Interserve updates sustainability targets to account for business growth

Construction firm Interserve has set new sustainability goals for 2020 and 2025 to better reflect the "sheer scale and change" of the business, which has reduced construction waste by a quarter and carbon emissions by almost 20% since 2013.

For future targets, waste will be tackled alongside existing goals to conserve water as part of a wider aim of “improving resource efficiency”

For future targets, waste will be tackled alongside existing goals to conserve water as part of a wider aim of “improving resource efficiency”

Halfway through its SustainAbilities plan conceived in 2013, Interserve has decided to “review and refresh” the plan to focus on internal changes, driven by a 50% increase in business capacity since 2013. Following extensive consultation, Interserve has honed new efficiency targets for 2020 alongside long-term goals for 2025.

Targets for sustainability have been extended. Notably, a goal to reduce carbon emissions has been modified from a 50% absolute reduction by 2020 to 60% relative reduction (tonnes of CO2e/£m) for 2025, having so far achieved an 18% reduction in carbon intensity against the 2013 baseline.

Speaking to edie, Interserve’s group finance director and head of sustainability Tim Haywood said: “One of the reasons we moved from absolute to relative is to reflect the sheer scale and change in our business. It was a huge swing that we couldn't accommodate, even in the best sustainability plans.

“This has always been a personal plan for Interserve, we created it for ourselves, we used it for the betterment of our business and the new plan reflects the change in nature of our business. We wanted to be better able to communicate this to our customers and our people, and we honed it more sharply to make it a better selling tool internally and externally. But the primary driver is the changing nature of our business.”

The company spent a large part of 2015 growing in size and expanding its influence among various communities. The £1.6m it spent in community engagement two years ago - equivalent to 1.4% of its pre-tax profits - was dwarfed by the £864m it spent on small and medium-sized enterprises (SMEs) within its supply chains. Despite the growth, carbon emissions have continuously shrunk.

The majority of Interserve’s emissions derive from fuel consumption from vehicle fleets and energy generation on construction sites. Interserve recorded a 5% reduction in carbon emissions from business travel and a 23% reduction in carbon intensity. In total, 74% of Interserve’s UK operations are powered by renewable energy.

Looking ahead, Interserve will consider implementing science-based targets, and will turn to telematic smart phone driver apps to raise awareness of fuel usage and provide upgrades to efficient lighting, insulation and air conditioning units to accelerate carbon reduction.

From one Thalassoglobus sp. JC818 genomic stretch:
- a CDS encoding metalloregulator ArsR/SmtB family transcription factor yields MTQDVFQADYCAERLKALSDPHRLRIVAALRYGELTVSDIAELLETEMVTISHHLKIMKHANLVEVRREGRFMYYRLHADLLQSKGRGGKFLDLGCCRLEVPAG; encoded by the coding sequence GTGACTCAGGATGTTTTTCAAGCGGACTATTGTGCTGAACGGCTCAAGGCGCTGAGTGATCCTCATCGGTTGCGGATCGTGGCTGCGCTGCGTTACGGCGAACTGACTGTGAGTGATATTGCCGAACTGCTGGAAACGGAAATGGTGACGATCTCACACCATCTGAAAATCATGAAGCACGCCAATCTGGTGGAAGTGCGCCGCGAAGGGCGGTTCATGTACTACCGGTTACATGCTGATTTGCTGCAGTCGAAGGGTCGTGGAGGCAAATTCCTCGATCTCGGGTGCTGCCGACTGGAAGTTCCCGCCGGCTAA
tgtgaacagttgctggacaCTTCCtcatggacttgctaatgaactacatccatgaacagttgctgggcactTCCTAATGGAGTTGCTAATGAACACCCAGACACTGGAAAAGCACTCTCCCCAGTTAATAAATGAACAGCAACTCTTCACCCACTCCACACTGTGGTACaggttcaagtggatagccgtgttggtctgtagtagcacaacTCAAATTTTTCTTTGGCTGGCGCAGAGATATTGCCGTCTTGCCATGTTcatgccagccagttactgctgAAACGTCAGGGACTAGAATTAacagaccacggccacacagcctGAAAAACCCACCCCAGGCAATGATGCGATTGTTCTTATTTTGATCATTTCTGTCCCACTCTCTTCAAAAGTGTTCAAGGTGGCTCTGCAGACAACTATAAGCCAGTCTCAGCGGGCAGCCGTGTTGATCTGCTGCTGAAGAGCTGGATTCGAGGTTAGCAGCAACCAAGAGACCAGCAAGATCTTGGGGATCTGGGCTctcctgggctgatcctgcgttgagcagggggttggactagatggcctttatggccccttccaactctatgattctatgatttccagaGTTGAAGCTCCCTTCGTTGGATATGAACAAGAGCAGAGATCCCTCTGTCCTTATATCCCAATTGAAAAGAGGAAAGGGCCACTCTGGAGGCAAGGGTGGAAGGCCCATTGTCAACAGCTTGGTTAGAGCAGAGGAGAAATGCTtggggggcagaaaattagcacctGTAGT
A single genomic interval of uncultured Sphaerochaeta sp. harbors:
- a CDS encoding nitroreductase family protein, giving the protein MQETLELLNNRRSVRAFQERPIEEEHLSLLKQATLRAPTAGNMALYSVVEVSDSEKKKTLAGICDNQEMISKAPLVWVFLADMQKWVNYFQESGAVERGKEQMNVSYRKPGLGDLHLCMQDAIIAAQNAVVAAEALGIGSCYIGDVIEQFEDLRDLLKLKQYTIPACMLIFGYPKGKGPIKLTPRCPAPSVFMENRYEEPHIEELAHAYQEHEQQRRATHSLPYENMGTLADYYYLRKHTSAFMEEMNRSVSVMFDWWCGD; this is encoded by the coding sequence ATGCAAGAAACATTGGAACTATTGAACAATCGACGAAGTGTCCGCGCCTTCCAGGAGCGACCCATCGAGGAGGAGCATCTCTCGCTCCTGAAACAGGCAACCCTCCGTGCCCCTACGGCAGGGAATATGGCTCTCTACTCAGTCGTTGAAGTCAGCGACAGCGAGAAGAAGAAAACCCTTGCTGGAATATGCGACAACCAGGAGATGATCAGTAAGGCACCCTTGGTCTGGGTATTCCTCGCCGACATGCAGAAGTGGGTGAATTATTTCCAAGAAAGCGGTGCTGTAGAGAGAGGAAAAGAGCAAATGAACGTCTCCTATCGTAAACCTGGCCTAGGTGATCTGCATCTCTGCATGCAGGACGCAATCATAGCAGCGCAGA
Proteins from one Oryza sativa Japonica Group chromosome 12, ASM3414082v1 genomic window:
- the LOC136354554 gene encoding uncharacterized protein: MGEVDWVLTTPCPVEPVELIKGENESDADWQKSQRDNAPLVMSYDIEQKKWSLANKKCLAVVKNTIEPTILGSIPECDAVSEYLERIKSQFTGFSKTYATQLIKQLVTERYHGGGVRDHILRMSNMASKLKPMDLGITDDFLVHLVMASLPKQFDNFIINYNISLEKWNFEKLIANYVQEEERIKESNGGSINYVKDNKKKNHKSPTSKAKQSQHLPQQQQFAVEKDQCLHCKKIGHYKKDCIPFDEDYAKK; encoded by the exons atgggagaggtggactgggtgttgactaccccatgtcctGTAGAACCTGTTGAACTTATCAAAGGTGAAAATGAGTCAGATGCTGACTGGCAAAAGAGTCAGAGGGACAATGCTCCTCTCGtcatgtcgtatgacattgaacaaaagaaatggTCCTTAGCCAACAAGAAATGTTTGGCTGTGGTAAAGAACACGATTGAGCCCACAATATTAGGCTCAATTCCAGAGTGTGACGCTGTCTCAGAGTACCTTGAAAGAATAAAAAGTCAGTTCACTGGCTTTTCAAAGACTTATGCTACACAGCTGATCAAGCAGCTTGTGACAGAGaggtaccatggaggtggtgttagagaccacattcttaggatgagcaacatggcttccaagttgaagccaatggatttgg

Waste achievement

Having avoided the use of 55,000 tonnes of waste, Interserve reached a target of reducing global construction waste by 25% against the 2013 baseline. Interserve currently diverts 92% of UK construction waste away from landfill, and waste management equates to a 40% reduction when business growth is taken into consideration.

For future targets, waste will be tackled alongside existing goals to conserve water as part of a wider aim of “improving resource efficiency”. Interserve reduced water consumption by 14% since 2013, and 1.1bn litres of water use has been displaced by a brown water recycling system. A target to reduce use of resources and waste by 40% by 2020 will be normalised by turnover.

A target for 2018 to assess and act on customer vulnerability to water scarcity is no longer considered relevant to stakeholders, who don’t consider it an area where sustainability can be influenced. This target has therefore been dropped.

Revenue and social returns

Interserve’s group sustainability manager Laura Spiers told edie it was important that the new goals reflected that the company was generating revenue through services that benefitted society – a benefit which wasn’t being produced with the water scarcity target.

“If you look at the plan and where we're taking it, one of the areas for growth and success for Interserve is that we are generating revenue and successful business opportunities through offering services that give something back to society,” Spiers said.

“We must drive positive change as well as the sustainability elements that we embed into our contract delivery. It's important to keep a long-term direction of travel to deliver sustainable outcomes and focus more on the efficiency aspect of resource use. It was the right time for change.”

Regarding contract delivery, 52% of suppliers are currently covered by Interserve’s sustainability code of conduct. Partnerships to help and deliver sustainable solutions have also been established with 14 further educational institutions.

For supplies, UK operations achieved 99% certified sustainable timber sourcing, with 80% of global timber procurement certified to FSC or PEFC standards. Interserve ensured that 89% of products containing palm oil were accredited to the Roundtable on Sustainable Palm Oil (RSPO) standard.

For future targets, Interserve will aim to ensure that 95% of products are responsibly sourced, and 80% of products are traceable to source by 2020. By 2025, Interserve wants to embed leading practices of corporate human rights standards and to ensure that all key suppliers participate in its “forward thinking” programme.

Matt Mace


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